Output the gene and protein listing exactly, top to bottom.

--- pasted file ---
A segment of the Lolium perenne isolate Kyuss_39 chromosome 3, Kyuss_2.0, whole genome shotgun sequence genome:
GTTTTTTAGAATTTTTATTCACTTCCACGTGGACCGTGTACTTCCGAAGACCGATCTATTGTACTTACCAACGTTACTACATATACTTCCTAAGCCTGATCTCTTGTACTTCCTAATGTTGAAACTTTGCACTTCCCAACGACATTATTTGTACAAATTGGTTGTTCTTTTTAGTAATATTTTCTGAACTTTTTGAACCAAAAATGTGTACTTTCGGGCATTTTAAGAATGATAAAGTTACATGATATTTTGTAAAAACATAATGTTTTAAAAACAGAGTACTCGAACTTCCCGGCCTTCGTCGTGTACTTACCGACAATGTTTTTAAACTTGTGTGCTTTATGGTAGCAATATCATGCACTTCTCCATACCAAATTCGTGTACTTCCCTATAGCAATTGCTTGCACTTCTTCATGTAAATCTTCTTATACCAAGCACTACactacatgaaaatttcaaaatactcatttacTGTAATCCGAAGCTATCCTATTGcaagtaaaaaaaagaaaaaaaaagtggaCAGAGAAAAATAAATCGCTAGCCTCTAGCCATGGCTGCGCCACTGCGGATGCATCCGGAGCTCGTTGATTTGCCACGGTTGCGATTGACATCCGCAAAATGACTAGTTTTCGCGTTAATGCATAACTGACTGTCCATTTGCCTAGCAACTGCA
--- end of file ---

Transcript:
A segment of the Lolium perenne isolate Kyuss_39 chromosome 3, Kyuss_2.0, whole genome shotgun sequence genome:
GTTTTTTAGAATTTTTATTCACTTCCACGTGGACCGTGTACTTCCGAAGACCGATCTATTGTACTTACCAACGTTACTACATATACTTCCTAAGCCTGATCTCTTGTACTTCCTAATGTTGAAACTTTGCACTTCCCAACGACATTATTTGTACAAATTGGTTGTTCTTTTTAGTAATATTTTCTGAACTTTTTGAACCAAAAATGTGTACTTTCGGGCATTTTAAGAATGATAAAGTTACATGATATTTTGTAAAAACATAATGTTTTAAAAACAGAGTACTCGAACTTCCCGGCCTTCGTCGTGTACTTACCGACAATGTTTTTAAACTTGTGTGCTTTATGGTAGCAATATCATGCACTTCTCCATACCAAATTCGTGTACTTCCCTATAGCAATTGCTTGCACTTCTTCATGTAAATCTTCTTATACCAAGCACTACactacatgaaaatttcaaaatactcatttacTGTAATCCGAAGCTATCCTATTGcaagtaaaaaaaagaaaaaaaaagtggaCAGAGAAAAATAAATCGCTAGCCTCTAGCCATGGCTGCGCCACTGCGGATGCATCCGGAGCTCGTTGATTTGCCACGGTTGCGATTGACATCCGCAAAATGACTAGTTTTCGCGTTAATGCATAACTGACTGTCCATTTGCCTAGCAACTGCA